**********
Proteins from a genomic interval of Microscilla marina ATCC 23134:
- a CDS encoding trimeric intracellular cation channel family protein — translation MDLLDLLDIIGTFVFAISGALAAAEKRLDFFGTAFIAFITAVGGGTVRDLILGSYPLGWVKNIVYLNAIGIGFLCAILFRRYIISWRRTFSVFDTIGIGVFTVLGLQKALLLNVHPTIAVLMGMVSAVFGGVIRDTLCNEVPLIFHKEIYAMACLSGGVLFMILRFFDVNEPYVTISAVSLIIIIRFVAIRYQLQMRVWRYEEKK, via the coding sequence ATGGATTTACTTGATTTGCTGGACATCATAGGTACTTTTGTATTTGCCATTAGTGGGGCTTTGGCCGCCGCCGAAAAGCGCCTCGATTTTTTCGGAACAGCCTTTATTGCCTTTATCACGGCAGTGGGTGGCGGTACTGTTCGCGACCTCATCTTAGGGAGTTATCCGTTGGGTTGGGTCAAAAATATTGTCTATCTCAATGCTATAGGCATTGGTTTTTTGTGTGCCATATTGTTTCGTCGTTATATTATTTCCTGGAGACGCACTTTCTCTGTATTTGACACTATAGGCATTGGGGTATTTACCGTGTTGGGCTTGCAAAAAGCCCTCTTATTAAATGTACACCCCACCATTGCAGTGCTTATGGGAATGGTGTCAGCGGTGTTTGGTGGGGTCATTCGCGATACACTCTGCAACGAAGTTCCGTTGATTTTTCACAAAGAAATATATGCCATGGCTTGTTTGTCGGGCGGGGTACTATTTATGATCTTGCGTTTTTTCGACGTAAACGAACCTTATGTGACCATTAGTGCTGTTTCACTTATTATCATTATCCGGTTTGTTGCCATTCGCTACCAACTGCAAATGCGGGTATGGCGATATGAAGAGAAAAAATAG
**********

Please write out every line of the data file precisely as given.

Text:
Proteins from a genomic interval of Microscilla marina ATCC 23134:
- a CDS encoding trimeric intracellular cation channel family protein — translation MDLLDLLDIIGTFVFAISGALAAAEKRLDFFGTAFIAFITAVGGGTVRDLILGSYPLGWVKNIVYLNAIGIGFLCAILFRRYIISWRRTFSVFDTIGIGVFTVLGLQKALLLNVHPTIAVLMGMVSAVFGGVIRDTLCNEVPLIFHKEIYAMACLSGGVLFMILRFFDVNEPYVTISAVSLIIIIRFVAIRYQLQMRVWRYEEKK, via the coding sequence ATGGATTTACTTGATTTGCTGGACATCATAGGTACTTTTGTATTTGCCATTAGTGGGGCTTTGGCCGCCGCCGAAAAGCGCCTCGATTTTTTCGGAACAGCCTTTATTGCCTTTATCACGGCAGTGGGTGGCGGTACTGTTCGCGACCTCATCTTAGGGAGTTATCCGTTGGGTTGGGTCAAAAATATTGTCTATCTCAATGCTATAGGCATTGGTTTTTTGTGTGCCATATTGTTTCGTCGTTATATTATTTCCTGGAGACGCACTTTCTCTGTATTTGACACTATAGGCATTGGGGTATTTACCGTGTTGGGCTTGCAAAAAGCCCTCTTATTAAATGTACACCCCACCATTGCAGTGCTTATGGGAATGGTGTCAGCGGTGTTTGGTGGGGTCATTCGCGATACACTCTGCAACGAAGTTCCGTTGATTTTTCACAAAGAAATATATGCCATGGCTTGTTTGTCGGGCGGGGTACTATTTATGATCTTGCGTTTTTTCGACGTAAACGAACCTTATGTGACCATTAGTGCTGTTTCACTTATTATCATTATCCGGTTTGTTGCCATTCGCTACCAACTGCAAATGCGGGTATGGCGATATGAAGAGAAAAAATAG